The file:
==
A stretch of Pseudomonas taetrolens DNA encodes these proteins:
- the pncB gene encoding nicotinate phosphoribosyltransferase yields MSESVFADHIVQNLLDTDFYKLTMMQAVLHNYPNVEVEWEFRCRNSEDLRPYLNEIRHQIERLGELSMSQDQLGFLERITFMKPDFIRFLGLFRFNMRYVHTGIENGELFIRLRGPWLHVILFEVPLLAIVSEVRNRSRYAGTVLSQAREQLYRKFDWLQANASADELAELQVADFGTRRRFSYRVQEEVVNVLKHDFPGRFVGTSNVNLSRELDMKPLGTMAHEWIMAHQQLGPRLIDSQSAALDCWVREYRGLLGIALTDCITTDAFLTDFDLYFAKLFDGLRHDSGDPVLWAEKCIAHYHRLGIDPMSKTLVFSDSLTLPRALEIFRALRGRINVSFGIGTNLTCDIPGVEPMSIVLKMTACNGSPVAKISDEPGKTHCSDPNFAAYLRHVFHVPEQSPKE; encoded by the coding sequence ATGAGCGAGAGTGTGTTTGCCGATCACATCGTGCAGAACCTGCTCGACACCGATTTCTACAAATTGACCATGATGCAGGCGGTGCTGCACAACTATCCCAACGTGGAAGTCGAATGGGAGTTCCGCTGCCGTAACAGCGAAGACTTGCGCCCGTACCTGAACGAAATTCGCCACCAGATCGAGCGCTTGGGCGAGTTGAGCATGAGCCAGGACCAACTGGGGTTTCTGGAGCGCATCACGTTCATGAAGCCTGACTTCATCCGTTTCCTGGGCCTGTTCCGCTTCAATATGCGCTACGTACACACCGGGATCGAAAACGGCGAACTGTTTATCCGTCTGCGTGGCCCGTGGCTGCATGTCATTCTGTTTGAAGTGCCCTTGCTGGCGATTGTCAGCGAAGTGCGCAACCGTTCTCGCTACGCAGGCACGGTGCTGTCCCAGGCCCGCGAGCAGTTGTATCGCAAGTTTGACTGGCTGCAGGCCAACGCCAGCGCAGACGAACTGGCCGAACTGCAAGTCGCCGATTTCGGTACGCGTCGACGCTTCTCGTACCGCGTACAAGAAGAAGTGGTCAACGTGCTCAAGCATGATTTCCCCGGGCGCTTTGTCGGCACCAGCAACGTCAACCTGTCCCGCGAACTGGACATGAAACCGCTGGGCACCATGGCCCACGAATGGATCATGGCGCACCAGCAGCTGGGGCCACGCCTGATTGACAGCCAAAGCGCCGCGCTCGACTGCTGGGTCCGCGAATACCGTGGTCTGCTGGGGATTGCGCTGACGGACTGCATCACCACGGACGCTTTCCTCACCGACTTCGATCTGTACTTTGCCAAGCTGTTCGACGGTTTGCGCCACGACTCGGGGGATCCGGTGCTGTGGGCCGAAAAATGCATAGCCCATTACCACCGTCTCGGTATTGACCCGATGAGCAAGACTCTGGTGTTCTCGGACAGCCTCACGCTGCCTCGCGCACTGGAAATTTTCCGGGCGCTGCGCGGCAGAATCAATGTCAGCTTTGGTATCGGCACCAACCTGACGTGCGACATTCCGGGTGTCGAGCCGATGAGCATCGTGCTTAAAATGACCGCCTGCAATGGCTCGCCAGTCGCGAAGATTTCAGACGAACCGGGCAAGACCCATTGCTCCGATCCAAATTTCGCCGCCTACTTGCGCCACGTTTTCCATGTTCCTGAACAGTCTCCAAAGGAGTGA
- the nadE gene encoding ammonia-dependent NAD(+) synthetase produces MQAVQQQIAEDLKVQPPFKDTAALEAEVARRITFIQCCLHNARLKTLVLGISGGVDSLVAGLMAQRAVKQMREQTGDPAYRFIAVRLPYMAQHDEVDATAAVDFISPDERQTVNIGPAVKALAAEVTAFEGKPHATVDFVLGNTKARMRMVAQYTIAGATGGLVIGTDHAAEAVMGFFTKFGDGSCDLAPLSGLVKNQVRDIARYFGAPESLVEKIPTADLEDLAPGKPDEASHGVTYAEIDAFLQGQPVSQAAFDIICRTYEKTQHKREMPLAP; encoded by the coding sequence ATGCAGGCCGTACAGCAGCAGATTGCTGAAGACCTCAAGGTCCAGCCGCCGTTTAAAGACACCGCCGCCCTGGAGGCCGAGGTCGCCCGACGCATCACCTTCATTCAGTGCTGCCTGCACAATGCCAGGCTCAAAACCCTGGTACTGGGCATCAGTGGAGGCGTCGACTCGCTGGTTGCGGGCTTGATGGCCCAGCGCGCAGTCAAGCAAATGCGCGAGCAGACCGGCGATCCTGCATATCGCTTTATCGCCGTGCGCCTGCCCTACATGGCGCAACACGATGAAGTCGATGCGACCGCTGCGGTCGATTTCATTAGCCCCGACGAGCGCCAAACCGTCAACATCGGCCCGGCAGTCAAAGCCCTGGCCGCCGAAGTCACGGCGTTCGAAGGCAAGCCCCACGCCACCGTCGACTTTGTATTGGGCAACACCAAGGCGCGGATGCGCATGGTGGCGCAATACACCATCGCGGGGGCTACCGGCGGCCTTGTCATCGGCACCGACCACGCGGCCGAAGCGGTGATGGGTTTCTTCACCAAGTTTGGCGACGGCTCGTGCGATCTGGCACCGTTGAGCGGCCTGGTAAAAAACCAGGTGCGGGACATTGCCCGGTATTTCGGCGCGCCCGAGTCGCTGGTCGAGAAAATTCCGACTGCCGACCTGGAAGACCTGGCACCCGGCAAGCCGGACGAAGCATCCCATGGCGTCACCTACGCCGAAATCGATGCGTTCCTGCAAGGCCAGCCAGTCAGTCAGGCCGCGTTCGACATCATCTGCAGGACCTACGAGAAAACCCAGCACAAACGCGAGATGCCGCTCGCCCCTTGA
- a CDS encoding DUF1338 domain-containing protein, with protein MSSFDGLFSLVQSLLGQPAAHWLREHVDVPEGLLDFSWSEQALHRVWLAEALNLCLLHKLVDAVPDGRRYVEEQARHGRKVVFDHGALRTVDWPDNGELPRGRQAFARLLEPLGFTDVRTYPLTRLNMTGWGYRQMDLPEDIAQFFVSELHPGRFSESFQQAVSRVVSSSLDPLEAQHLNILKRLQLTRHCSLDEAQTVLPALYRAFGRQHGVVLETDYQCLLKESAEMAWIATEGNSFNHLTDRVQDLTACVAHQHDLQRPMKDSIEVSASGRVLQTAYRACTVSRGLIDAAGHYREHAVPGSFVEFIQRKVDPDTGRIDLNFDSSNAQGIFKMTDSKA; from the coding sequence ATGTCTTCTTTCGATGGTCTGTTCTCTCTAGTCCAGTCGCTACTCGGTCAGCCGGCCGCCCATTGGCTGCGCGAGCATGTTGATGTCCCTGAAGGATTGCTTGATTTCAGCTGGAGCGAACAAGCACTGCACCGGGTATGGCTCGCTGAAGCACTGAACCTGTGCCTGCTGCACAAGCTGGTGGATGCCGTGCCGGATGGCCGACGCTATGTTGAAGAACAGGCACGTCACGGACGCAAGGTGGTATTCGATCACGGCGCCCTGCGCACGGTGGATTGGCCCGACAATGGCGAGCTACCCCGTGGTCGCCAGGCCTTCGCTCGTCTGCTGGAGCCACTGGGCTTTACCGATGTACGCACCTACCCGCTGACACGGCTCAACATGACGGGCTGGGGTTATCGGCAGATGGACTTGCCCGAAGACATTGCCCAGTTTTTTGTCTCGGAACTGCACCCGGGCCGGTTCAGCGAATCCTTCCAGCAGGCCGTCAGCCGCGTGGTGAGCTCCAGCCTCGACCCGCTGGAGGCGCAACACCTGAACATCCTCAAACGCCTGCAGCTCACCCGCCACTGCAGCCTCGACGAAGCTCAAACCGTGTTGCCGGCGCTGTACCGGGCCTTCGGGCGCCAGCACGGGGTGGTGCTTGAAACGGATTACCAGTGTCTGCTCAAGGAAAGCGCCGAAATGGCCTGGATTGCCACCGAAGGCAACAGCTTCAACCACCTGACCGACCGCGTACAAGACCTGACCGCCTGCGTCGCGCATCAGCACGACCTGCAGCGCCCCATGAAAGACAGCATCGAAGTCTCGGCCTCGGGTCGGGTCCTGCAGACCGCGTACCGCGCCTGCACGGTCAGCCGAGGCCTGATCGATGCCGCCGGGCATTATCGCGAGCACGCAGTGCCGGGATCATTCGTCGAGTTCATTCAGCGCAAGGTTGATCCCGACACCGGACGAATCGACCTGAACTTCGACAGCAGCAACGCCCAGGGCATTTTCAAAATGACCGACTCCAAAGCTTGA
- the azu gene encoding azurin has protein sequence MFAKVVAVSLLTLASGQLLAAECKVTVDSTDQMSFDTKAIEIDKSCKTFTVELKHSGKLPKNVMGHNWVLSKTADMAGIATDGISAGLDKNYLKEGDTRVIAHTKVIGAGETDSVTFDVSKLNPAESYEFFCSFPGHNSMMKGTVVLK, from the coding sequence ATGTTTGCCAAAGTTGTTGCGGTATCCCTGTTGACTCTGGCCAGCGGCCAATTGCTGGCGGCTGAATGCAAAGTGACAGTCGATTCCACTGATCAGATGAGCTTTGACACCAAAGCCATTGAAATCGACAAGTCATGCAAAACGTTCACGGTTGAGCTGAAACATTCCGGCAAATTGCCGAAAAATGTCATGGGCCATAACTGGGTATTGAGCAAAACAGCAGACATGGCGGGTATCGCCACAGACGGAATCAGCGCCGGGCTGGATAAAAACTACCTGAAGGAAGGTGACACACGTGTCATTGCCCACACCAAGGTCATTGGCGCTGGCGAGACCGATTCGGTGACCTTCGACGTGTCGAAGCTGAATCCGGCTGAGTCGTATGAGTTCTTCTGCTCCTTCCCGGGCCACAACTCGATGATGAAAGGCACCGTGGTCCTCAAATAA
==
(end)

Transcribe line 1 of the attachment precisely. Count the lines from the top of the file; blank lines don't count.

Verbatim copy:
A stretch of Pseudomonas taetrolens DNA encodes these proteins: